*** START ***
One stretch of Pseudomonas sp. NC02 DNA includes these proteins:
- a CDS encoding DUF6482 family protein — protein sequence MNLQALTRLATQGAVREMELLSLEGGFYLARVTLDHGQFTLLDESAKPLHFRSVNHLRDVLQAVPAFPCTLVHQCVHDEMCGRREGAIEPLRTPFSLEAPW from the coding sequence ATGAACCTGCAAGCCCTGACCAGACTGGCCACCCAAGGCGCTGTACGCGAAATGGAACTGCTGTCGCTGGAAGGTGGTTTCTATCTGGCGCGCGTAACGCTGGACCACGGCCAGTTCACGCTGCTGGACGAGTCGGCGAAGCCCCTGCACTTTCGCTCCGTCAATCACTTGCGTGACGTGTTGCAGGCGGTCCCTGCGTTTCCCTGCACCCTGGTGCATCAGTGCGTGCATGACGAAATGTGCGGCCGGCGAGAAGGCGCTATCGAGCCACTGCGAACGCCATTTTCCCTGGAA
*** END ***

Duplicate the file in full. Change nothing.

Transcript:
One stretch of Pseudomonas sp. NC02 DNA includes these proteins:
- a CDS encoding DUF6482 family protein — protein sequence MNLQALTRLATQGAVREMELLSLEGGFYLARVTLDHGQFTLLDESAKPLHFRSVNHLRDVLQAVPAFPCTLVHQCVHDEMCGRREGAIEPLRTPFSLEAPW from the coding sequence ATGAACCTGCAAGCCCTGACCAGACTGGCCACCCAAGGCGCTGTACGCGAAATGGAACTGCTGTCGCTGGAAGGTGGTTTCTATCTGGCGCGCGTAACGCTGGACCACGGCCAGTTCACGCTGCTGGACGAGTCGGCGAAGCCCCTGCACTTTCGCTCCGTCAATCACTTGCGTGACGTGTTGCAGGCGGTCCCTGCGTTTCCCTGCACCCTGGTGCATCAGTGCGTGCATGACGAAATGTGCGGCCGGCGAGAAGGCGCTATCGAGCCACTGCGAACGCCATTTTCCCTGGAA